What is Future of Feed Grains and Ethanol?

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While ethanol production has turned corn stocks into fuel, the growth curve should begin to flatten in coming years, according to Purdue Ag Economist Chris Hurt.
One big things we want to talk about, what we call a "shock" in the market, are big shocks here in the last 3 to 4 years, aka, feed grain and animal protein shocks; we're talking about corn and soybean
Chris believes we are seeing enough attitude in Congress that the biofuels industry has had preferential treatment as an infant industry to get established and get running, and now that they are established and well capitalized, it is time to cut back on direct supports and credits. Audio of Chris Hurd.

Dr. Steve Meyer - How Will Corn and Ethanol Play in 2011? | SwineCast


Dr. Steve Meyer, Paragon Economics, provides an in-depth pork industry economic update, from the Swine Forecast 2011 webinar, December 1, 2010.

Key factors for 2011: Ethanol and biofuels policy; Grains and costs of production; Policy decisions; Macro-economic situation – esp. $US; Last month’s elections

RFA View On Fueling Ethanol

Audio: Matt Hartwig, The Renewable Fuels Association (RFA), shares thoughts on legislation supporting the Volumetric Ethanol Excise Tax Credit (aka VEETC) and possible changes in 2011.

Congress: Should Ethanol Subsidies Be Extended?

The heat is on again in the U.S. Congress to take action before the end of the year. Next on the list is whether or not to extend the ethanol subsidies.

First up to bat in the debate are Senators Dianne Feinstein and Jon Kyl calling for end end to the ethanol subsidies.

Ethanol Self Interests Will Always Win

Former Vice President Al Gore has come out with an admission that his view on ethanol and its potential to be a solution for the world's energy issues was wrong.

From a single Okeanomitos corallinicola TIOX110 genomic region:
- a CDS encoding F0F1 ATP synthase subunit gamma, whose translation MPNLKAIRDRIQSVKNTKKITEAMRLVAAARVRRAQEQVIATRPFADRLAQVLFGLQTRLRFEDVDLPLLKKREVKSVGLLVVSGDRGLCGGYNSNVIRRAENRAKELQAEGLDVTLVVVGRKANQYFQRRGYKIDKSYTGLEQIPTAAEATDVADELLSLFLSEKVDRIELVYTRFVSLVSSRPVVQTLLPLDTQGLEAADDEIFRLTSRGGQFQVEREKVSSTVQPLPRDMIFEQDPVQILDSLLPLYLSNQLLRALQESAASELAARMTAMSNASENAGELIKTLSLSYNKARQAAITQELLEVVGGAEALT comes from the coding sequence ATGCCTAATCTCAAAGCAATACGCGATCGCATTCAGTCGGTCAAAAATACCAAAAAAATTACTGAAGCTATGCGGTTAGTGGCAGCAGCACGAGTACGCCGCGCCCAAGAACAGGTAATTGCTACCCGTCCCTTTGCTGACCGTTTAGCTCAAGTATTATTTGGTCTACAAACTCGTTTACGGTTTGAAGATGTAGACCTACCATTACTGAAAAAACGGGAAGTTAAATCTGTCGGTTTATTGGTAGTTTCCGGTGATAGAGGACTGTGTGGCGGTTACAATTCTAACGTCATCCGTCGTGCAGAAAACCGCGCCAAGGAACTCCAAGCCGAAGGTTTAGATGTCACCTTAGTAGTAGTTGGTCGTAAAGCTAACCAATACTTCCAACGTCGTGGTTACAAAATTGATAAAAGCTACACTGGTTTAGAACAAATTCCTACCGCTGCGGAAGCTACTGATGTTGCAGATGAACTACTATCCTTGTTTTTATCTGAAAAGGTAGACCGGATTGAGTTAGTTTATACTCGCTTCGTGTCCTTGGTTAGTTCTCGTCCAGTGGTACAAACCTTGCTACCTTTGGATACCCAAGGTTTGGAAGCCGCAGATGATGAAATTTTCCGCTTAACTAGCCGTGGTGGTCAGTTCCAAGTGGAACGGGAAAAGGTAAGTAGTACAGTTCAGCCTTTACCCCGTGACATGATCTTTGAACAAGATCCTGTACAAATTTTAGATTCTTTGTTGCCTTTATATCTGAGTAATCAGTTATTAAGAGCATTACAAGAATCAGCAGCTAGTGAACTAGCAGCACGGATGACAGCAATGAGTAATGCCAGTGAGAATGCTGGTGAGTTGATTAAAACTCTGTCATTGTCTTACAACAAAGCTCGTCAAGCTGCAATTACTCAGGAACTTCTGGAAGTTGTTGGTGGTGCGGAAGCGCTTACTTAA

Mr. Gore hinted at more than just flawed reasoning at last week's "green energy" conference in Athens, stating: "One of the reasons I made that mistake is that I paid particular attention to the farmers in my home state of Tennessee, and I had a certain fondness for the farmers in the state of Iowa because I was about to run for president."

Mr. Gore is now suggesting that such an energy source should not have government subsidies. "It is not a good policy to have these massive subsidies for first-generation ethanol," he said to a green energy conference in Athens, Greece late November.

Will the ethanol subsidies expire at the end of the year? Most likely not. But the admission from Mr. Gore supports the notion that governments don't always support initiatives because of social and environmental good. Governments will respond to strong lobbyists.

How Are Feed Vs Fuel Going To Look In 2011?

Dr. Robert Wisner, University Professor Emeritus at Iowa State University, has published an in depth report on the corn and soybean availability for biofuels in 2011.

Corn use for fuel ethanol production has become the second largest source of demand for the U.S. crop, with total corn use for this purpose expected to be only about 10% less than its use for livestock and poultry feeding in the year ahead.

He offers several points that those in animal production and crop production need to keep in mind:

  • Corn supplies will be tight and some rationing of demand likely will be needed in the year ahead.
  • With the very small reserve supplies of corn that are expected at the end of August 2011, more corn acres almost certainly will be needed next year to meet continuing demand growth.
  • In the year ahead, we anticipate further ethanol expansion, but at a much slower pace than in recent years as the industry approaches a “blend wall”.
  • With low stocks, corn prices have the potential to be very volatile.
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